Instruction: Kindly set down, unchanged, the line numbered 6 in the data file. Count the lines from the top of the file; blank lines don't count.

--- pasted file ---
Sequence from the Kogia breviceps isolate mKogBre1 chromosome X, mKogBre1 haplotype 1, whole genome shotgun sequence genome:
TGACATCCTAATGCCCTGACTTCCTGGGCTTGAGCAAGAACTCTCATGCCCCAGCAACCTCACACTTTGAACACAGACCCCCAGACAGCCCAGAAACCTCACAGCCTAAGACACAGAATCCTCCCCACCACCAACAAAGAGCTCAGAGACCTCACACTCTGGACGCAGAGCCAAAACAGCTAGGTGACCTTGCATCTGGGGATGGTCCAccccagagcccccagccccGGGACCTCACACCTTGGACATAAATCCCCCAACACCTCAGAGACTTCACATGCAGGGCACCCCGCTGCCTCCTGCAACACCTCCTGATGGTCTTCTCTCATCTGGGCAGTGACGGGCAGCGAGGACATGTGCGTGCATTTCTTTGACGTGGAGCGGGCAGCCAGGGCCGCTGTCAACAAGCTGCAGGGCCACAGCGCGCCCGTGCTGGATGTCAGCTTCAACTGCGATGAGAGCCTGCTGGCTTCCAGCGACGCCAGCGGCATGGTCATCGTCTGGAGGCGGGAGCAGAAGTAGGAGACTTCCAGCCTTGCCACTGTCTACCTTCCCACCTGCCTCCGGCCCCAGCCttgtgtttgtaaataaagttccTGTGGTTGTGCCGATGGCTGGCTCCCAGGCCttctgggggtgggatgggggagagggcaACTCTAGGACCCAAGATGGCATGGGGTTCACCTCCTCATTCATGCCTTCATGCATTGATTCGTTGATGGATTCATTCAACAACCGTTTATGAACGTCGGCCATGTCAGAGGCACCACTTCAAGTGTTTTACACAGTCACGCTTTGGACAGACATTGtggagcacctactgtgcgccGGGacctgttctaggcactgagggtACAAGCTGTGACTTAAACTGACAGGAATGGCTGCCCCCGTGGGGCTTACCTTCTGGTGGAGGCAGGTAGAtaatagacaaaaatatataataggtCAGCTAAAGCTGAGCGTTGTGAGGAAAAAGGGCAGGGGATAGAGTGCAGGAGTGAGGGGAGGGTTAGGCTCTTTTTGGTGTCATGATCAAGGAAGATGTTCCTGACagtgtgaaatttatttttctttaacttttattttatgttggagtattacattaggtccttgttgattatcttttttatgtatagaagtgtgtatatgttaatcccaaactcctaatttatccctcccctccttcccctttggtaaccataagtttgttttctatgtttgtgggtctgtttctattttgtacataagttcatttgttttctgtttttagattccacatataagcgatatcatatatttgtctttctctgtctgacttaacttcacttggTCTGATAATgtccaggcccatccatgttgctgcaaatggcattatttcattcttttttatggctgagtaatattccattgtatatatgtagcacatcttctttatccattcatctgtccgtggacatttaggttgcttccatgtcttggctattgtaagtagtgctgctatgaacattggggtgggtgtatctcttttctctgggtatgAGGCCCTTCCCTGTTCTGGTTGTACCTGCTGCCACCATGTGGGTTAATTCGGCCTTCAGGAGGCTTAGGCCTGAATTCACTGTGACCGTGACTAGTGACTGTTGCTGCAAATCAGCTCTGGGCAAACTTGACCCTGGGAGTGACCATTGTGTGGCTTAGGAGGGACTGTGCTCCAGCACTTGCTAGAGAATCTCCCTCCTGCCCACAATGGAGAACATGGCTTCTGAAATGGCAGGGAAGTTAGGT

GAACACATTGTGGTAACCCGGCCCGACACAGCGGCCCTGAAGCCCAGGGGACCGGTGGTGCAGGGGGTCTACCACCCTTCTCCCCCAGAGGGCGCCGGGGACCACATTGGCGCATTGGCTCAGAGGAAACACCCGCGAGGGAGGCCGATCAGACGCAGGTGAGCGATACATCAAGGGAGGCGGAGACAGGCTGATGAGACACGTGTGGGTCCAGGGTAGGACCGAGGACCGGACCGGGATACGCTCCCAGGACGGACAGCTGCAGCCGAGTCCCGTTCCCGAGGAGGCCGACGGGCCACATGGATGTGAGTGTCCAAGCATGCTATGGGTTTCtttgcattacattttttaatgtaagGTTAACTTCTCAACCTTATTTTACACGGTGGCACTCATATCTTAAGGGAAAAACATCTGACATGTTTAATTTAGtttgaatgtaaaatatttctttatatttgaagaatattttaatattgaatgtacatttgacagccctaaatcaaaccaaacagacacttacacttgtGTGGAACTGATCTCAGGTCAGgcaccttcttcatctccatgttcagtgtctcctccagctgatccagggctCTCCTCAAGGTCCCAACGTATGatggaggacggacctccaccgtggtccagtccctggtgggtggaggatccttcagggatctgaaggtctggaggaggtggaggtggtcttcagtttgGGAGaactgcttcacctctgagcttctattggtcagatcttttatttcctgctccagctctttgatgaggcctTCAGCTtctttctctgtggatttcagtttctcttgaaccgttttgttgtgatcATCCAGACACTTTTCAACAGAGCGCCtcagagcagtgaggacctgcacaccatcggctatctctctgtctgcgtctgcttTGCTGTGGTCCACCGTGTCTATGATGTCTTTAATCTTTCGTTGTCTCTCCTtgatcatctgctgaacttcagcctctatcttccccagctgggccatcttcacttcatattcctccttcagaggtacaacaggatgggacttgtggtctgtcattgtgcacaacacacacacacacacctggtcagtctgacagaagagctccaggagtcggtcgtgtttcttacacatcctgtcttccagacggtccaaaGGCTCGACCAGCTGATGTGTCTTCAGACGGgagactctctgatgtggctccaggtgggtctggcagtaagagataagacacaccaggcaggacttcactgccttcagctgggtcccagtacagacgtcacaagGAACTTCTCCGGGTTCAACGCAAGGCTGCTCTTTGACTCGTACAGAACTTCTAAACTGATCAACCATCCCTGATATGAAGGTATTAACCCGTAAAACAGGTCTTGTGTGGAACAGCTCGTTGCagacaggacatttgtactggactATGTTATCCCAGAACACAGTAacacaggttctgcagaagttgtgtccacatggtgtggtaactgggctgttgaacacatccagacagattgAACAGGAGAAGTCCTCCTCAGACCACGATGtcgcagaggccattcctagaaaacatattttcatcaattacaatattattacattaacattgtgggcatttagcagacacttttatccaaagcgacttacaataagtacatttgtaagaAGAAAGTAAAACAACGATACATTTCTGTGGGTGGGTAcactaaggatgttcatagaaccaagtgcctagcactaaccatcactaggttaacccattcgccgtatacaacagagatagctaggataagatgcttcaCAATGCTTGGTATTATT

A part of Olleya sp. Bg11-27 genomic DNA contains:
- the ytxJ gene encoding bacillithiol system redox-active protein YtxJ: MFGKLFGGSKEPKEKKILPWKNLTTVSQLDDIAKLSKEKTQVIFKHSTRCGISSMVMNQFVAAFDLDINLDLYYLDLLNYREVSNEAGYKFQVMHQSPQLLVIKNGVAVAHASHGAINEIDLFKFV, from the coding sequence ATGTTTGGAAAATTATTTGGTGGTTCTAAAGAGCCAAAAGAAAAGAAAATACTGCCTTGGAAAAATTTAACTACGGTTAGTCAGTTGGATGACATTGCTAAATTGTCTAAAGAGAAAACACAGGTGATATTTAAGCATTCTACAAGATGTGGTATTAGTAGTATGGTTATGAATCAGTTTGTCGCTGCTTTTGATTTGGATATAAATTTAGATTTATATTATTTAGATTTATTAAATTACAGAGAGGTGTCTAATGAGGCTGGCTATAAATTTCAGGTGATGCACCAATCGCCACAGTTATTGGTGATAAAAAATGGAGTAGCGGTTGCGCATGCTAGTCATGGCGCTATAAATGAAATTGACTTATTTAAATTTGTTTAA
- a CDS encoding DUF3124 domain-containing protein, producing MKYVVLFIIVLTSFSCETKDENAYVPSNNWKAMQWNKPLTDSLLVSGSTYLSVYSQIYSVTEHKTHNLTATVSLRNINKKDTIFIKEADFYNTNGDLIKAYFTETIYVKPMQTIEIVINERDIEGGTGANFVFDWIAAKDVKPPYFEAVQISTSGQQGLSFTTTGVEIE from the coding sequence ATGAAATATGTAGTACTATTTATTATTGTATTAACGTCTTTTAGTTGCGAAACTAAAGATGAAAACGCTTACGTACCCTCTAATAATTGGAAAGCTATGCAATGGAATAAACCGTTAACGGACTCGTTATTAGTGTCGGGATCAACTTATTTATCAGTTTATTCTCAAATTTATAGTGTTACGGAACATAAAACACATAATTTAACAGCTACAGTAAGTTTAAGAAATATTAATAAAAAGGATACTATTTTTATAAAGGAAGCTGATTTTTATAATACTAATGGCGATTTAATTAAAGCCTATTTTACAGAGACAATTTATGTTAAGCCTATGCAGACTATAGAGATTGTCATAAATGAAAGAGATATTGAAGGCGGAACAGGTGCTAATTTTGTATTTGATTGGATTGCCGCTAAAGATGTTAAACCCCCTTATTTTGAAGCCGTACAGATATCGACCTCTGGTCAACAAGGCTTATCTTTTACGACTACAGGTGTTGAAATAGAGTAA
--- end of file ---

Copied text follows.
- a CDS encoding DUF3124 domain-containing protein, producing MKYVVLFIIVLTSFSCETKDENAYVPSNNWKAMQWNKPLTDSLLVSGSTYLSVYSQIYSVTEHKTHNLTATVSLRNINKKDTIFIKEADFYNTNGDLIKAYFTETIYVKPMQTIEIVINERDIEGGTGANFVFDWIAAKDVKPPYFEAVQISTSGQQGLSFTTTGVEIE from the coding sequence ATGAAATATGTAGTACTATTTATTATTGTATTAACGTCTTTTAGTTGCGAAACTAAAGATGAAAACGCTTACGTACCCTCTAATAATTGGAAAGCTATGCAATGGAATAAACCGTTAACGGACTCGTTATTAGTGTCGGGATCAACTTATTTATCAGTTTATTCTCAAATTTATAGTGTTACGGAACATAAAACACATAATTTAACAGCTACAGTAAGTTTAAGAAATATTAATAAAAAGGATACTATTTTTATAAAGGAAGCTGATTTTTATAATACTAATGGCGATTTAATTAAAGCCTATTTTACAGAGACAATTTATGTTAAGCCTATGCAGACTATAGAGATTGTCATAAATGAAAGAGATATTGAAGGCGGAACAGGTGCTAATTTTGTATTTGATTGGATTGCCGCTAAAGATGTTAAACCCCCTTATTTTGAAGCCGTACAGATATCGACCTCTGGTCAACAAGGCTTATCTTTTACGACTACAGGTGTTGAAATAGAGTAA